Seeing Ghosts also grapples with grief as it unfurls in a series of short chapters and sections that trace the declining health of Chow’s mother and the family’s attempt — and at moments, failure — to grapple with her eventual death. Interspersed throughout this central narrative are stories of Chow’s extended family’s immigration to Cuba and the United States as well as journalistic snippets on subjects ranging from Yung Wing, the first Chinese immigrant to graduate from Yale, to the tomb of Lon Dorsa, a young man who was killed by a lightning strike in 1897. The result is a rich set of reflections on mortality and Chinese American immigration.
Both Ghost Forest and Seeing Ghosts could be aptly described as haunted (the fact that “ghost” appears in the titles of both books is a giveaway). “Ghost Forest” refers to the protagonist’s eponymous painting, selected for an international student exhibition at the China Academy of Art when she is studying abroad in Hangzhou. Thrilled, she takes her father to see the exhibit as a surprise. But his response is jarring. “I think there is something wrong with you that you’re making art like this,” he says, and then walks away. This scene creates a tension that haunts the rest of the novel — a pain that lingers as the narrator attempts to care for her deteriorating father. Early on in Seeing Ghosts, Chow introduces the morbid motif of her taxidermic mother. This startling image is derived from a joke her mother once made about wanting to be taxidermied when she dies: “So I can sit in your apartment and watch you all the time.” At various points in the memoir, Chow slips into direct addresses to her mother. The effect is that of a haunting presence throughout the memoir. Her mother, taxidermied, watches on as Chow narrates the aftermath of her death.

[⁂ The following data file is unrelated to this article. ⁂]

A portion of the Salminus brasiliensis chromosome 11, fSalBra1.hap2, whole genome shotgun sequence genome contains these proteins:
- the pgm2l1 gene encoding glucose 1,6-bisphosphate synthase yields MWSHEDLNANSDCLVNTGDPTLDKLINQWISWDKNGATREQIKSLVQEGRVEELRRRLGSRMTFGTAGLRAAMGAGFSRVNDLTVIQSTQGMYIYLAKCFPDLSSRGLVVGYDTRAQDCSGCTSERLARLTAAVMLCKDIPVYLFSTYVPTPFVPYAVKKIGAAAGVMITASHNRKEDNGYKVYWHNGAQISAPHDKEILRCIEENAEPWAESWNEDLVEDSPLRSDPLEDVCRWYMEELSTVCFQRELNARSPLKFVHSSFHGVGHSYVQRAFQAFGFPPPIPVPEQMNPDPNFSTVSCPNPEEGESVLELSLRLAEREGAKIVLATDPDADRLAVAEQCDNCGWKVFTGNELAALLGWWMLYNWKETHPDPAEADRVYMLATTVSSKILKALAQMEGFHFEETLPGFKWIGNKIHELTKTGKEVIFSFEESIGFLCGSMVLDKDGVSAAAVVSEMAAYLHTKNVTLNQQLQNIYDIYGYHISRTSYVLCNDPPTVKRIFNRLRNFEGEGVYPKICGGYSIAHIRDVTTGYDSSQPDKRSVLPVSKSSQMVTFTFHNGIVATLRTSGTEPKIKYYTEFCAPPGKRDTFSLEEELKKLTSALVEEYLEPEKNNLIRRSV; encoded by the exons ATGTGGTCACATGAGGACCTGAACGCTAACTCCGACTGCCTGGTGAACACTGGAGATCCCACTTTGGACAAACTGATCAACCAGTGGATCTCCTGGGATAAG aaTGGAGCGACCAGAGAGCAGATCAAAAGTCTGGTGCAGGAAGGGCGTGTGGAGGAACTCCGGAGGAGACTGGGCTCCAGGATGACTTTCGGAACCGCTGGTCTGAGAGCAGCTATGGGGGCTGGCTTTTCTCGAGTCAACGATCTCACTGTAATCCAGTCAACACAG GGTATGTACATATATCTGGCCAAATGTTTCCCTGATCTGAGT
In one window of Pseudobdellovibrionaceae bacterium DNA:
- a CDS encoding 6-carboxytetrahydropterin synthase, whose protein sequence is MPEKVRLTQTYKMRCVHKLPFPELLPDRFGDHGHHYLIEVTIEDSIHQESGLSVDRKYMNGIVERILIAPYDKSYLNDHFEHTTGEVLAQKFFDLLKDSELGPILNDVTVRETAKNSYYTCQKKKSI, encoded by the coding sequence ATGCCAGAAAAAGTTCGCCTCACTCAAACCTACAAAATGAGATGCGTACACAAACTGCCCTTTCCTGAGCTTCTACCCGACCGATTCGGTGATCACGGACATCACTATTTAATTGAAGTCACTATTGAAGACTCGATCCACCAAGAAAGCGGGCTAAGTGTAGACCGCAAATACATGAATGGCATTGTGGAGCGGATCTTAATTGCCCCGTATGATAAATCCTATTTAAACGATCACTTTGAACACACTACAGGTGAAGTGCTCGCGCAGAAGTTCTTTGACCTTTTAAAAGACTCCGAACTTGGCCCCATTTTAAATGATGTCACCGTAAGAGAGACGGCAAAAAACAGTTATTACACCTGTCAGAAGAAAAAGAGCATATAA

At another point in the memoir, Chow discovers a striped bass that her father attempted to taxidermy in his basement after a fishing trip. “The fish was positioned on a small table on top of two wooden planks that served as a makeshift stand,” she writes. “Its eyes were congealed, its scales peeling and fins flaky as though it had been deep fried or dipped in Elmer’s glue.” A couple of pages later, she relates an earlier incident when she found in her father’s oven a tray of pet angelfish that he had baked in order to preserve. These scenes culminate in an elegant meditation on the melancholy of “poor taxidermy,” and provide the context for the book’s eye-catching cover. The section is beautifully written. But as I turned these pages, I wondered whose story this was to tell. Was it Chow’s, or was it her father’s? I felt an urge to take the fish gently from the narrator’s hands, put them back in her father’s basement and close the door behind us. Maybe it’s best to let half-taxidermied fish lie.